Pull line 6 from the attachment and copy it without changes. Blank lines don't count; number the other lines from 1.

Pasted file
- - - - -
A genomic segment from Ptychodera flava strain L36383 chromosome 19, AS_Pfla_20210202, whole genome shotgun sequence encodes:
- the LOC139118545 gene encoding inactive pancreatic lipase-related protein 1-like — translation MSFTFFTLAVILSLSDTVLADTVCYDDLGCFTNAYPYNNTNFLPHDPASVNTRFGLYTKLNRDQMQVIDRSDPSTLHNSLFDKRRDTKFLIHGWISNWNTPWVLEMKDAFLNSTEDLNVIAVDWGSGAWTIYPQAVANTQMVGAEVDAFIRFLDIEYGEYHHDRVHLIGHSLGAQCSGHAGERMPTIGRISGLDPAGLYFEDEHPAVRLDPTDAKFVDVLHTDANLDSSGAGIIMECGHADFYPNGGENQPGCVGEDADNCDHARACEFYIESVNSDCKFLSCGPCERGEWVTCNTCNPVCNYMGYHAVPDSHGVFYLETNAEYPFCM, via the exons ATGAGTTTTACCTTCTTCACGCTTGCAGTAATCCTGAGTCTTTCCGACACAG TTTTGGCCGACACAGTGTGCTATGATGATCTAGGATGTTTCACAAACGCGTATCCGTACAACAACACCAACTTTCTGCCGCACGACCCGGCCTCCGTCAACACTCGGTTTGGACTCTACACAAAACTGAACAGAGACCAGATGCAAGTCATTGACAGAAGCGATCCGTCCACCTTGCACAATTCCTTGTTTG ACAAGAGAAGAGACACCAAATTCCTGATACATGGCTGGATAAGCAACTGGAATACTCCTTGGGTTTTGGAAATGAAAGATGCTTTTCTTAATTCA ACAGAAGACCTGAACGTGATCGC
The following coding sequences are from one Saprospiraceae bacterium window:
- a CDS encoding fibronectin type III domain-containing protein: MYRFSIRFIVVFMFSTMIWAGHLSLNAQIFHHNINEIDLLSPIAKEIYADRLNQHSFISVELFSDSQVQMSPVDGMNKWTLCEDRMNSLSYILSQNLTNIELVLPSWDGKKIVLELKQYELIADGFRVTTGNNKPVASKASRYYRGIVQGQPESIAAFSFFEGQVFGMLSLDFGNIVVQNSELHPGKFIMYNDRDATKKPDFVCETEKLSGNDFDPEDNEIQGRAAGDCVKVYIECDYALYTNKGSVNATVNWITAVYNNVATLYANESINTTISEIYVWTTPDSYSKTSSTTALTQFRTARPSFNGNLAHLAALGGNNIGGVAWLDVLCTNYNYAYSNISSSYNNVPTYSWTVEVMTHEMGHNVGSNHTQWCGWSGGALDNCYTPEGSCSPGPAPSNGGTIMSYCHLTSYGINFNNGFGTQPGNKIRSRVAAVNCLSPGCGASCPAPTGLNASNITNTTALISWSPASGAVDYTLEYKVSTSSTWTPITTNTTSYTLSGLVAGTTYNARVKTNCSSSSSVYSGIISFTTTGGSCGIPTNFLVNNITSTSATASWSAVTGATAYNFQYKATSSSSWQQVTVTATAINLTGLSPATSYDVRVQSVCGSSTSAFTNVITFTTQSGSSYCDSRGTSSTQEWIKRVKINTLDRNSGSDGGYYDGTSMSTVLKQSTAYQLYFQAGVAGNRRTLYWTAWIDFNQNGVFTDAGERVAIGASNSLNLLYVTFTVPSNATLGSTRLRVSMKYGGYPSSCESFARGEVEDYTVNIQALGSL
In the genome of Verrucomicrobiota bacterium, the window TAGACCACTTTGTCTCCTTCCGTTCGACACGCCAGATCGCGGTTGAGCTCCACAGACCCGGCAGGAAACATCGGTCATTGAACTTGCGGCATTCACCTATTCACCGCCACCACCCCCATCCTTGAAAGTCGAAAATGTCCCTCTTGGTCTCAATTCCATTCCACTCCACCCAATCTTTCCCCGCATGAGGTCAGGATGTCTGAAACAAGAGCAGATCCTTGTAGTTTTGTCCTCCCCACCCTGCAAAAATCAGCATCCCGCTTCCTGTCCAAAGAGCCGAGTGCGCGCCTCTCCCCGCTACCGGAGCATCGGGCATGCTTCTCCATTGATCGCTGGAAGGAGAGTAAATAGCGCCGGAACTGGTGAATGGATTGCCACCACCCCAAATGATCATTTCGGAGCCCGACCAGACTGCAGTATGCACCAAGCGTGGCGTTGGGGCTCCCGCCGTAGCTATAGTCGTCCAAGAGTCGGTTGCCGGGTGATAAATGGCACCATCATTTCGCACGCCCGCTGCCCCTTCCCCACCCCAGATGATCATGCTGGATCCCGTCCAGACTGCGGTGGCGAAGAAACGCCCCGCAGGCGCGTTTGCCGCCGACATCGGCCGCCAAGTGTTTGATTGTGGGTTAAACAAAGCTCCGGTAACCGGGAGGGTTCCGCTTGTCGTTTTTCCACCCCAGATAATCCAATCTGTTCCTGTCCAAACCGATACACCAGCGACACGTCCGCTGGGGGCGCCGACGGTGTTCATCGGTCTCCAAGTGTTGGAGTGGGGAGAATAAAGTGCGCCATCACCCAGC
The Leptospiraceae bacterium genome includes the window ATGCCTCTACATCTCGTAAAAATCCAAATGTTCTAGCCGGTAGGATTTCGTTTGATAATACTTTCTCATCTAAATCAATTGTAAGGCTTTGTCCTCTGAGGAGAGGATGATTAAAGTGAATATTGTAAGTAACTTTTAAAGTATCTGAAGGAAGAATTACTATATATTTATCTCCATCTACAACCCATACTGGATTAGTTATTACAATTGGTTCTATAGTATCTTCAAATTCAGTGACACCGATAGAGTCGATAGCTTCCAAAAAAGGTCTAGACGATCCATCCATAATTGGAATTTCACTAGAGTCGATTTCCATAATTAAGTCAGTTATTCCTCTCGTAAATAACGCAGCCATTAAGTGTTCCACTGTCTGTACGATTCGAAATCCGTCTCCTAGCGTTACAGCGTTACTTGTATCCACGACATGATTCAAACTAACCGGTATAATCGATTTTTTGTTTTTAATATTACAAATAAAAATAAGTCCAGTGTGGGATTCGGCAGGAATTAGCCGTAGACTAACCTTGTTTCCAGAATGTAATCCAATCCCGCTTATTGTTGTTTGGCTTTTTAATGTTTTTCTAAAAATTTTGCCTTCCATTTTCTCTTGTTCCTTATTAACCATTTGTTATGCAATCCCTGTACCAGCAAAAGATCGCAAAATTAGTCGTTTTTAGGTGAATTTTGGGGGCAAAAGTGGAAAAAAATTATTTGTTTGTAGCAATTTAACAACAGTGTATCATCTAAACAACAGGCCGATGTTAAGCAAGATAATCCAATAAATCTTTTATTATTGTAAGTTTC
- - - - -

The Leptospiraceae bacterium genome includes the window ATGCCTCTACATCTCGTAAAAATCCAAATGTTCTAGCCGGTAGGATTTCGTTTGATAATACTTTCTCATCTAAATCAATTGTAAGGCTTTGTCCTCTGAGGAGAGGATGATTAAAGTGAATATTGTAAGTAACTTTTAAAGTATCTGAAGGAAGAATTACTATATATTTATCTCCATCTACAACCCATACTGGATTAGTTATTACAATTGGTTCTATAGTATCTTCAAATTCAGTGACACCGATAGAGTCGATAGCTTCCAAAAAAGGTCTAGACGATCCATCCATAATTGGAATTTCACTAGAGTCGATTTCCATAATTAAGTCAGTTATTCCTCTCGTAAATAACGCAGCCATTAAGTGTTCCACTGTCTGTACGATTCGAAATCCGTCTCCTAGCGTTACAGCGTTACTTGTATCCACGACATGATTCAAACTAACCGGTATAATCGATTTTTTGTTTTTAATATTACAAATAAAAATAAGTCCAGTGTGGGATTCGGCAGGAATTAGCCGTAGACTAACCTTGTTTCCAGAATGTAATCCAATCCCGCTTATTGTTGTTTGGCTTTTTAATGTTTTTCTAAAAATTTTGCCTTCCATTTTCTCTTGTTCCTTATTAACCATTTGTTATGCAATCCCTGTACCAGCAAAAGATCGCAAAATTAGTCGTTTTTAGGTGAATTTTGGGGGCAAAAGTGGAAAAAAATTATTTGTTTGTAGCAATTTAACAACAGTGTATCATCTAAACAACAGGCCGATGTTAAGCAAGATAATCCAATAAATCTTTTATTATTGTAAGTTTC